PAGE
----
DER SPIEGEL: That doesn’t do much to reduce the concerns of China’s neighbors.

Mahbubani: Japan and South Korea are very concerned about China, much more so than you Europeans. But they are not worried about China’s infiltration of democracy or anything like that. They fear that China will restore the pecking order that was prevalent in Asia for over 1,000 years. It’s true that this process will be painful, especially for the Japanese, but Japan is not worried about the Communist Party and its ideology. This is about power and hierarchy.

DER SPIEGEL: Malaysia’s former Prime Minister Mahathir Mohamad has accused China of pursuing a “new version of colonialism.”

Mahbubani: And shortly thereafter, he made a speech at the Second Belt and Road Forum in Beijing. Why? Because he’s smart. Of course, the power shift in Asia is worrying many. Imagine that there was a small cat in the corner of this room. You get distracted for a short time, and when you turn around again, the cat has become a tiger. The room is the same size as before, but the cat – China – is suddenly no longer a cat. Now you have to approach the tiger differently.

DER SPIEGEL: What is your view of the massive digital surveillance regime that China has developed – a regime that has generated concern around the world??

Mahbubani: We should all be worried about that. In the West, some believe that collecting data is OK as long as only private companies do it. But even at the state level, it was the United States that started to record every digital conversation it could get  its hands on, as we know from the book by former NSA contractor Edward Snowden. If you think collecting data is wrong, you should prove it with deeds. We cannot ask the Chinese to stop spying on others while the NSA is still doing it.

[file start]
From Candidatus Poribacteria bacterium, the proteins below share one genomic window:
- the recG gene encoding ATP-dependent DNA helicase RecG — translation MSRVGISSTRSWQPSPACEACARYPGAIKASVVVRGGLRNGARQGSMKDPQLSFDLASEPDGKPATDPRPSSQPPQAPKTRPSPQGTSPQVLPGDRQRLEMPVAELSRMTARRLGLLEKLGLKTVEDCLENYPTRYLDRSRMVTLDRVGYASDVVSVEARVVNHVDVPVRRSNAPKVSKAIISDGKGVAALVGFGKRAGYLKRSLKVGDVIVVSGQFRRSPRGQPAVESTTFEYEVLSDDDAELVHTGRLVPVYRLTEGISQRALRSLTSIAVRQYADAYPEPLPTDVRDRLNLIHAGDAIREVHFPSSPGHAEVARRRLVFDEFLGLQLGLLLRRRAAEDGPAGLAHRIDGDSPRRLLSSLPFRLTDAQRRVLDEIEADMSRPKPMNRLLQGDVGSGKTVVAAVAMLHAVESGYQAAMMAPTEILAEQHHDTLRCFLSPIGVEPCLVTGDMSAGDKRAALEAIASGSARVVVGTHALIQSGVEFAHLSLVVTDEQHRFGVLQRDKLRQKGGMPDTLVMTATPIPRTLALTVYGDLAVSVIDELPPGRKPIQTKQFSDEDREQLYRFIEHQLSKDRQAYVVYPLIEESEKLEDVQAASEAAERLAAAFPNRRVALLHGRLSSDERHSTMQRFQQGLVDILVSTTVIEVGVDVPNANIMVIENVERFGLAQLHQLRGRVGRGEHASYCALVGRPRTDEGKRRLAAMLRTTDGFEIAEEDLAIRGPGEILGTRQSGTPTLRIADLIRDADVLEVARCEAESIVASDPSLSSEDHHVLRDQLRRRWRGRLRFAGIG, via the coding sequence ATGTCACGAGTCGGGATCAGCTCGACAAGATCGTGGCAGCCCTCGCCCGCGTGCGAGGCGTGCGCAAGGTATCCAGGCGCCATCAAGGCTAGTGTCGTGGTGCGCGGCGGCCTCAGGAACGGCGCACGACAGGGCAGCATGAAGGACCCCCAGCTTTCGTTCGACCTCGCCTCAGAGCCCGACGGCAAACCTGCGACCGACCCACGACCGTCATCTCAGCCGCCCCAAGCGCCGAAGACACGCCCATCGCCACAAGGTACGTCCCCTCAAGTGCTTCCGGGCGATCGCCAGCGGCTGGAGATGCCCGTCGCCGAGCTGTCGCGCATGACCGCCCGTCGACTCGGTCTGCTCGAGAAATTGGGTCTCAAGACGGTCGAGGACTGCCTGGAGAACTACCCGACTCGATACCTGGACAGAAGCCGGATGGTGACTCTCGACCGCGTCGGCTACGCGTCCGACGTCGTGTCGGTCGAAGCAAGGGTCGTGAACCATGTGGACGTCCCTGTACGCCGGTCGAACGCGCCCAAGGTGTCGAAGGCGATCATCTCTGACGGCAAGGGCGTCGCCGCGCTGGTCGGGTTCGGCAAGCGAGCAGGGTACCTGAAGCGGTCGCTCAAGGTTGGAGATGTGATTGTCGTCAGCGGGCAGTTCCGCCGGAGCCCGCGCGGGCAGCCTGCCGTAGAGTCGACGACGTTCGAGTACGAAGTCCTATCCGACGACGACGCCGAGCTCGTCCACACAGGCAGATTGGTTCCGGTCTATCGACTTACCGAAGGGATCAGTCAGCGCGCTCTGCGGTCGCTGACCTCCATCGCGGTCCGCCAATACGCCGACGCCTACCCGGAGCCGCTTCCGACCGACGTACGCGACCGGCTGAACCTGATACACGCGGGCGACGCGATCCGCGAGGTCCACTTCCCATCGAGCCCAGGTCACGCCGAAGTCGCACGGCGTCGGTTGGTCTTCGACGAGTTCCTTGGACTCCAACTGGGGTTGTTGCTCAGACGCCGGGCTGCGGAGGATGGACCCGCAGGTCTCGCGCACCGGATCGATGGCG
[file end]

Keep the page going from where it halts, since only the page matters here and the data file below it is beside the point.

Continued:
DER SPIEGEL: The extent to which Beijing has deployed surveillance against its own people is unprecedented.

Mahbubani: Let’s not kid ourselves: Of course, the expansion of state surveillance has increased the Chinese government’s ability to control its own people. At the same time, the country’s leaders know that if the Chinese people no longer want their government, all the monitoring instruments in the world will not help them. They will lose the “mandate of heaven,” as others have before them. If a billion and a half people rise up, the 90 million members of the party will be powerless. Therefore, China does not use brute force to control its population, but economic policies.

DER SPIEGEL:  Is it not brute force when Beijing is putting  hundreds of thousands of Muslims in re-education camps in the Xinjiang Uighur Autonomous Region?

Mahbubani: Xinjiang is a completely different thing to the rest of China. If China were an oppressive state, people would run away. Last year, before this new coronavirus broke out, 134 million Chinese people traveled abroad. Why did they all come back?

DER SPIEGEL: The people of Xinjiang don’t get passports. They can’t leave at all.

Mahbubani: Xinjiang is a special case. The West has responded to the threat of religious fundamentalism with military operations. China has taken extreme measures to control the population of Xinjiang. I ask: Who has more innocent Muslim civilians on their conscience?

DER SPIEGEL: That’s a cynical question. In the West, there has been massive criticism of the drone war and the invasion of Iraq. In China, anyone who criticizes China’s government will be locked up.

Mahbubani: Why have no Muslim countries joined the Western protest against China?

DER SPIEGEL: Because most governments in the Islamic world are authoritarian themselves and benefit from Chinese loans.

Mahbubani: That may be part of the answer, but Indonesia, for example, is not an authoritarian state and its government represents the democratic will of the world’s most populous Muslim country. For many Muslims, criticizing Beijing’s actions in Xinjiang is a cynical political step by the West to embarrass China.

DER SPIEGEL: Do you consider Beijing’s oppression of Muslims in Xinjiang to be a sustainable policy worthy of a nation with such a great cultural heritage?